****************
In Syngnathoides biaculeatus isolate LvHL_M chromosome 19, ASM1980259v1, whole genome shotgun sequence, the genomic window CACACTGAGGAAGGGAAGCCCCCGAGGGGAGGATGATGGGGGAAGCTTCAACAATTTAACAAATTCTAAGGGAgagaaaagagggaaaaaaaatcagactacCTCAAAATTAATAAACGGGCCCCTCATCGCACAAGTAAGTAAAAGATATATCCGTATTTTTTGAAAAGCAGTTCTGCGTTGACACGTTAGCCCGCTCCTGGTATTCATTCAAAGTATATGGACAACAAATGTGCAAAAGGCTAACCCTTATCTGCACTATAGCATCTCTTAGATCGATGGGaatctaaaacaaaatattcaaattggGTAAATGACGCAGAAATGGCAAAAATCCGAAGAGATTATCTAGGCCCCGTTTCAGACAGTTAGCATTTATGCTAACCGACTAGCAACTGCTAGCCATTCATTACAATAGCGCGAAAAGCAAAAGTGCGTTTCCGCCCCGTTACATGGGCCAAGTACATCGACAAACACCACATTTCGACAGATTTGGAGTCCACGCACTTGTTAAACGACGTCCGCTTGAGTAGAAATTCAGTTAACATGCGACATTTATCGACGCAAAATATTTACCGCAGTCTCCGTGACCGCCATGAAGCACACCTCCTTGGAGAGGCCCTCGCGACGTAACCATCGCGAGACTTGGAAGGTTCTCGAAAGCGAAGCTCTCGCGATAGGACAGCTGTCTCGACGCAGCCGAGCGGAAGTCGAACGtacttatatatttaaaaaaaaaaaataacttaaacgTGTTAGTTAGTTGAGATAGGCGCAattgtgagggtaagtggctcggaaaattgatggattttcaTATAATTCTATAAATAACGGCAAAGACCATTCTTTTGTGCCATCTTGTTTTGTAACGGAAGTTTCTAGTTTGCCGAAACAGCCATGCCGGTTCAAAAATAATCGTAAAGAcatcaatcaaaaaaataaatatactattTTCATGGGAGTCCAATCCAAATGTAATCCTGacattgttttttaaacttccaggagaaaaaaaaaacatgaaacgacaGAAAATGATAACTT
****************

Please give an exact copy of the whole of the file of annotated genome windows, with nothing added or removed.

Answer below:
In Syngnathoides biaculeatus isolate LvHL_M chromosome 19, ASM1980259v1, whole genome shotgun sequence, the genomic window CACACTGAGGAAGGGAAGCCCCCGAGGGGAGGATGATGGGGGAAGCTTCAACAATTTAACAAATTCTAAGGGAgagaaaagagggaaaaaaaatcagactacCTCAAAATTAATAAACGGGCCCCTCATCGCACAAGTAAGTAAAAGATATATCCGTATTTTTTGAAAAGCAGTTCTGCGTTGACACGTTAGCCCGCTCCTGGTATTCATTCAAAGTATATGGACAACAAATGTGCAAAAGGCTAACCCTTATCTGCACTATAGCATCTCTTAGATCGATGGGaatctaaaacaaaatattcaaattggGTAAATGACGCAGAAATGGCAAAAATCCGAAGAGATTATCTAGGCCCCGTTTCAGACAGTTAGCATTTATGCTAACCGACTAGCAACTGCTAGCCATTCATTACAATAGCGCGAAAAGCAAAAGTGCGTTTCCGCCCCGTTACATGGGCCAAGTACATCGACAAACACCACATTTCGACAGATTTGGAGTCCACGCACTTGTTAAACGACGTCCGCTTGAGTAGAAATTCAGTTAACATGCGACATTTATCGACGCAAAATATTTACCGCAGTCTCCGTGACCGCCATGAAGCACACCTCCTTGGAGAGGCCCTCGCGACGTAACCATCGCGAGACTTGGAAGGTTCTCGAAAGCGAAGCTCTCGCGATAGGACAGCTGTCTCGACGCAGCCGAGCGGAAGTCGAACGtacttatatatttaaaaaaaaaaaataacttaaacgTGTTAGTTAGTTGAGATAGGCGCAattgtgagggtaagtggctcggaaaattgatggattttcaTATAATTCTATAAATAACGGCAAAGACCATTCTTTTGTGCCATCTTGTTTTGTAACGGAAGTTTCTAGTTTGCCGAAACAGCCATGCCGGTTCAAAAATAATCGTAAAGAcatcaatcaaaaaaataaatatactattTTCATGGGAGTCCAATCCAAATGTAATCCTGacattgttttttaaacttccaggagaaaaaaaaaacatgaaacgacaGAAAATGATAACTT